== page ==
nj-map-400.gifBy Gerald L. Maatman, Jr. and Howard Wexler

A settlement approval decision in New Jersey federal court earlier this week stands as a reminder of the realities, and complexities, of settling class action lawsuits. Judge Katharine S. Hayden of the U.S. District Court for the District of New Jersey put the U.S. Justice Department’s class action claim against the State of New Jersey and the New Jersey Civil Service Commission (“NJCSC”) to rest when she deemed their settlement agreement “fair, adequate, reasonable, and consistent with the law.” U.S. v. New Jersey, No. 10-91, at 55 (D.N.J. Jun. 12, 2012). The settlement marks the end of an almost four year investigatory and litigation process. 
Background Of The Case 

The case began when the Justice Department filed a complaint against New Jersey and the NJCSC alleging a pattern or practice of discrimination against African-American and Hispanic police officers who were candidates for promotion to sergeant throughout the state. Per the NJCSC’s selection procedures, officers are required to pass an exam to be eligible for a promotion. According to the Justice Department, this exam resulted in a “statistical disparate impact on African American and Hispanic candidates” and thus “constitute[d] unlawful discrimination due to race in violation… of Title VII.” Id. at 4.   

Last year, the case went into settlement proceedings. The parties negotiated a consent decree, and the agreement was modified twice before finally reaching Judge Hayden’s courtroom for final approval.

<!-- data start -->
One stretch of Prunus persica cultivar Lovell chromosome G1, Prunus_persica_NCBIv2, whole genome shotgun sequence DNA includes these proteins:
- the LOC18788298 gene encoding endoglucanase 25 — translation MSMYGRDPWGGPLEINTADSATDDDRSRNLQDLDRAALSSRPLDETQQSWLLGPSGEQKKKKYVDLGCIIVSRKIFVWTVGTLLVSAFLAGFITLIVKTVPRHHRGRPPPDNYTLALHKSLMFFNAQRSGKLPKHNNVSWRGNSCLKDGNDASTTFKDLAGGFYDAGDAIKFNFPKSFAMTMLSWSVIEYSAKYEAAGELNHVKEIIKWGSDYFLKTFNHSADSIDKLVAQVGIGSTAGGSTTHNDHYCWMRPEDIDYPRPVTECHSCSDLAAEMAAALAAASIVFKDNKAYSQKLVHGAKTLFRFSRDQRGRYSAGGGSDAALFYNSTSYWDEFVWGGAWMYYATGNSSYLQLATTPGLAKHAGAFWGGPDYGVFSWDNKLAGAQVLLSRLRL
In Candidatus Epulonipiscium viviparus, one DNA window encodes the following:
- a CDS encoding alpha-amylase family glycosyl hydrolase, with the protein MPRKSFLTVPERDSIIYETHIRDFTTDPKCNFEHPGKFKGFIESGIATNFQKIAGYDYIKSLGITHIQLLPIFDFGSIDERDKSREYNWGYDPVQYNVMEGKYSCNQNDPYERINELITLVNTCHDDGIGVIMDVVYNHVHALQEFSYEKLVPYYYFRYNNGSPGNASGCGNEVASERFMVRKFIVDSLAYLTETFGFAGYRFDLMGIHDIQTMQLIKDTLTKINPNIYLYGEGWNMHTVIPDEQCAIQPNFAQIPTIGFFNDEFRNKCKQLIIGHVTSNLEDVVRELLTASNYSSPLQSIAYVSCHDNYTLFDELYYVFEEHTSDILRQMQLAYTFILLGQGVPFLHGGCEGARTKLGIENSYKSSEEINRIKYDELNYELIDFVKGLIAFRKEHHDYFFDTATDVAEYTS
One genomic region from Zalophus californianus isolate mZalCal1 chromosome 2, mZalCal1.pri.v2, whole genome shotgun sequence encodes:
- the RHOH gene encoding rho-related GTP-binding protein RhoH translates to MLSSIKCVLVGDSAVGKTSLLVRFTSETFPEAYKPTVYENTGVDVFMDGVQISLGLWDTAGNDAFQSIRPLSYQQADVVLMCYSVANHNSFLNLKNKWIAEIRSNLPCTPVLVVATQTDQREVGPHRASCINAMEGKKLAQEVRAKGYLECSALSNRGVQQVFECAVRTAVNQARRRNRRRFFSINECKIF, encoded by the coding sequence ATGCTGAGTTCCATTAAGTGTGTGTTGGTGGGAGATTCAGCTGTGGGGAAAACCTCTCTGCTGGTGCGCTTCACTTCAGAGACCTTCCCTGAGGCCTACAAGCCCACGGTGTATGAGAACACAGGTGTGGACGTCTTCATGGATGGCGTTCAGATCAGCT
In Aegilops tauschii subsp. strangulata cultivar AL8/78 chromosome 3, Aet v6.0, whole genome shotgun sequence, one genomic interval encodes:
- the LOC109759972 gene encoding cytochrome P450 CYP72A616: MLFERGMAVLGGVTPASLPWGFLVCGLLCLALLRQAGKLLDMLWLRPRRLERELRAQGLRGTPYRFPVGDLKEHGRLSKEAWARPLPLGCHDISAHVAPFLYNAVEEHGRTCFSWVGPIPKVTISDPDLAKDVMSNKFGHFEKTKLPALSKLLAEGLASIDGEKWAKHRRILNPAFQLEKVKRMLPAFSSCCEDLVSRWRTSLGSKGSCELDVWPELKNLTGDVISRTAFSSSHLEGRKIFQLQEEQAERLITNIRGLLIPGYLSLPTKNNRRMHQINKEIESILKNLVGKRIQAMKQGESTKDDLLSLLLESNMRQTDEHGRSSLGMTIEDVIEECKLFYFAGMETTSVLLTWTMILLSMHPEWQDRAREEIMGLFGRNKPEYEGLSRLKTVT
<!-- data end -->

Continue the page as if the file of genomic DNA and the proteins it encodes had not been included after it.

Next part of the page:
Basis Of The Court’s Ruling 

The decision sheds light on the compromising effect settlements can have in class action suits.  Most class action settlements have a two pronged approach to relief: systemic relief and individual relief. This approach seeks to give relief to all effected class members in a meaningful and effective way.  

Not everyone is always satisfied, though. In this instance, the Court received a staggering 468 objections in opposition to the consent decree. 

Some objections offered alternative explanations for the different exam passage rates, citing “cultural distinctions or amount of time dedicated to preparing for the examinations.” Id. at 20. Others complained that the back pay relief was inadequate “in terms of…retirement benefits for claimants who took the examination but were never promoted.” Id. at 37. The most controversial part of the settlement, however, concerned “the authorization of priority promotions in 13 jurisdictions.” Id. at 38. Many objectors voiced concerns “that they [would] be put at an unfair disadvantage through no fault of their own” and bypassed by less qualified candidates through the application of retroactive seniority. Id. at 38-39.  

The objections hardly fell on deaf ears. Judge Hayden’s lengthy 55 page opinion carefully considered each of the major objections, though she ultimately found them unpersuasive. In the end, she concluded that the class action settlement should be approved. 

Implications For Employers 

While this case does not change the landscape of class action settlements, its insights on those settlements in the context of Title VII claims are valuable. Recognizing the complexity in “strik[ing] an appropriate balance” between competing interests, Judge Hayden’s opinion reminds litigants of the benefits of settlement over litigation, but also of the unique challenges that face parties in crafting programmatic relief provisions in settling employment discrimination class action litigation. Id. at 41.